Like Pearl, Tyndall loves fast-paced basketball.
"He's very up-tempo," Drew White, publisher of Scout's Southern Miss website, told InsideTennessee. "He loves to run, and loves aggressive chaotic-style defense. He plays a match-up zone 100 percent of the time and will go full court with it, as well. Offensively, it's run and gun whenever possible."
Like Pearl, Tyndall is intensity personified.
"Coach Tyndall is as nice as a guy as you'll ever meet off the court, and as intense as you'll ever see on it," White said. "He's very intense with his players, but he builds a strong relationship so they will run through a brick wall for him. The players always say the games are a breeze after making it through one of Coach Tyndall's practices. He has them extremely mentally tough."
"He's fantastic with the media and knows us all by name," White said. "One quick example: After asking him a question or two after practice one day, he had to go to film study. He called me back that night to see if there was anything else I needed from him and say he was sorry he had to go quickly. That's just the type of person he is."
Like Pearl, Tyndall will get creative in order to market his program. Taking a page from the Pearl playbook, he has visited the school cafeteria to lobby for student support. Tyndall also achieved Internet infamy by joining his team in a 2013 "Harlem Shake" video that has nearly a quarter of a million views. Here's the link:
Like Pearl, Tyndall understands that connecting with the fans is an integral part of the job.
"He is absolutely loved," White said. "Our stadium has been nicknamed 'Tyndall Town.' The students chant his name. Our basketball hardwood club membership has tripled in his first two years. He's as sociable and accessible as any head coach I've ever seen to a fan base."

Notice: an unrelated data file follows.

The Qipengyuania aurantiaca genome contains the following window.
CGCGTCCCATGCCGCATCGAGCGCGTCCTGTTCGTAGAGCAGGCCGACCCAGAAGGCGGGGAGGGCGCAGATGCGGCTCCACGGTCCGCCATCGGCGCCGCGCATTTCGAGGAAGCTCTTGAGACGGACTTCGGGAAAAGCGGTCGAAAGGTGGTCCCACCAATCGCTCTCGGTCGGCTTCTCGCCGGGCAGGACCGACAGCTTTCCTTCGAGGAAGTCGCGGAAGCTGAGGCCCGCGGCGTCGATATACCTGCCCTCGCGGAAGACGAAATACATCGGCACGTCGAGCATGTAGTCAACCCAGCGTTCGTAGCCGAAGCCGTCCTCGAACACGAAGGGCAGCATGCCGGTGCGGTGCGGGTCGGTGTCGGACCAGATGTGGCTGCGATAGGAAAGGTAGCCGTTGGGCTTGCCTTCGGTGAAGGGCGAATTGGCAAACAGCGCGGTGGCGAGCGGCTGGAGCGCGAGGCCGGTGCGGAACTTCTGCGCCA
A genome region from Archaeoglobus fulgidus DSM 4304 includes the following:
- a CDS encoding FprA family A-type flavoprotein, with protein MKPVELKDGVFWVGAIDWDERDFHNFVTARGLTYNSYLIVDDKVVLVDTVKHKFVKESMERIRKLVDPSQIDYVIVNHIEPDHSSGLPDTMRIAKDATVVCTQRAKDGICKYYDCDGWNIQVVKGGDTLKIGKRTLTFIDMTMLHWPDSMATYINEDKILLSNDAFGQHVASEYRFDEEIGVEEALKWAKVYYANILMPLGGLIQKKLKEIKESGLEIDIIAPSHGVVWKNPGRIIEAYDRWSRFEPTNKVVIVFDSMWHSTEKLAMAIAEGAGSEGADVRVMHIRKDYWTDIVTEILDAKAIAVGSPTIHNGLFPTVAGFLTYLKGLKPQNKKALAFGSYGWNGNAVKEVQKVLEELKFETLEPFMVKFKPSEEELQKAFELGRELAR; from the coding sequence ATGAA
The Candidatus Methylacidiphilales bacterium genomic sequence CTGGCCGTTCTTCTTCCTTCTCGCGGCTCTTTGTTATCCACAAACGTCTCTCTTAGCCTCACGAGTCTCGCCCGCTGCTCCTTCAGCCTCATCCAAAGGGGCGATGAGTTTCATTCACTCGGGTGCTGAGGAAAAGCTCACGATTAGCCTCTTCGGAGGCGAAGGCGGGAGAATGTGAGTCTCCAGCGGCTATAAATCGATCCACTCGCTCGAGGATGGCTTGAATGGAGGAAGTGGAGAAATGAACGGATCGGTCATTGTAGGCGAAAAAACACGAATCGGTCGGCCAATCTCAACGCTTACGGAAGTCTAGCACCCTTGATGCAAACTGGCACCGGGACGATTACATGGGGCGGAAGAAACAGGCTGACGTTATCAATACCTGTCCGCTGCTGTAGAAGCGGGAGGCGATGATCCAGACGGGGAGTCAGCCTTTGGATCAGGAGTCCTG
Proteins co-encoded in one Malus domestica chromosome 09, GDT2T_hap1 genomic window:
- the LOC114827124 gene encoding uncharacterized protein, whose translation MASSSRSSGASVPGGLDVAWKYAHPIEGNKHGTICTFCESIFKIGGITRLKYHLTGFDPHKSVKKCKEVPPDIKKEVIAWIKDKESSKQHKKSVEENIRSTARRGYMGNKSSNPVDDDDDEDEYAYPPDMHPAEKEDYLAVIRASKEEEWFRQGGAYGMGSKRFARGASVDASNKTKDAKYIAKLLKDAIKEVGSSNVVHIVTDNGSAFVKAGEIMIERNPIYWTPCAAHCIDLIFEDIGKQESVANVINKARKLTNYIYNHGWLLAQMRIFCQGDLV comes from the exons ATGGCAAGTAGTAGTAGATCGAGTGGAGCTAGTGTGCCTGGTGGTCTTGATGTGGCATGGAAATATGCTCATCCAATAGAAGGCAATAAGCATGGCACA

Like Pearl, Tyndall recognizes that relentlessly promoting your product is critical.
"He's tireless," White said. "In two years he has people saying USM is a basketball school. He makes every public appearance he can. He mingles with fans, he talks to fraternities and sororities. He even made an impromptu appearance in the cafeteria with a megaphone to try and get students there."
Like Pearl, Tyndall realizes the importance of national recruiting. Luring prospects to Hattiesburg, Miss., is no simple task.
"He has connections all over the country," White said. "He's had to be creative in getting players to Southern Miss, and he's found the right pieces each year. We know if we can get a kid on campus Coach Tyndall can close on him."
Like Pearl, Tyndall is pretty good with the X's and O's. He has an imposing 56-17 record at Southern Miss.
White calls him "a tireless worker – watching film, studying his team and finding any advantage he possibly can."
Tyndall's initial head-coaching gig saw him lead St. Catharine College (Springfield, Ky.) to a 30-5 record in 1996-97 and the school's first-ever appearance in the Junior College Nationals. After nine years assisting at LSU, Idaho and Middle Tennessee, he got his first Div. I head coaching job at his alma mater. Assuming a Morehead State team that had gone 4-23 in 2005-06 under Kyle Macy, he opened the 2006-07 season ranked 321 in RPI.
Tyndall promptly made an eight-game improvement to 12-18 in Year 1. After going 15-15 in Year 2, he went 20-16 in Year 3 and earned an NCAA Tournament bid. The victory totals continued to rise as he went 24-11 in 2010, then 25-10 in 2011, setting a program record for single-season wins and earning another NCAA bid. He then posted a signature win by shocking Rick Pitino's Louisville Cardinals in Round 2.
Following an 18-14 rebuilding year in 2012, Tyndall left Morehead to take the reins at Southern Miss. Despite fielding the youngest team in Div. 1 hoops he went 27-10 overall and 12-4 in Conference USA en route to the NIT quarterfinals. He improved to 29-7 overall (13-3 CUSA) in 2013-14, losing 81-73 in the NIT quarterfinals to Minnesota, coached by Richard Pitino, Rick's son.
Counting his stints at Morehead and USM, Tyndall's Div. I record is 170-101, a winning percentage of .627. If you throw out his first three years at Morehead, a massive rebuilding effort, he stands 123-52 the last five years for a winning percentage of .703.
Born in Grand Rapids, Mich., Tyndall turns 44 on June 14.
Obviously, there is only one Bruce Pearl, and to expect Donnie Tyndall to be a Pearl clone would be unfair. Still, Tyndall seems to have many of the traits that made Pearl enormously popular during his six-year stay on The Hill.
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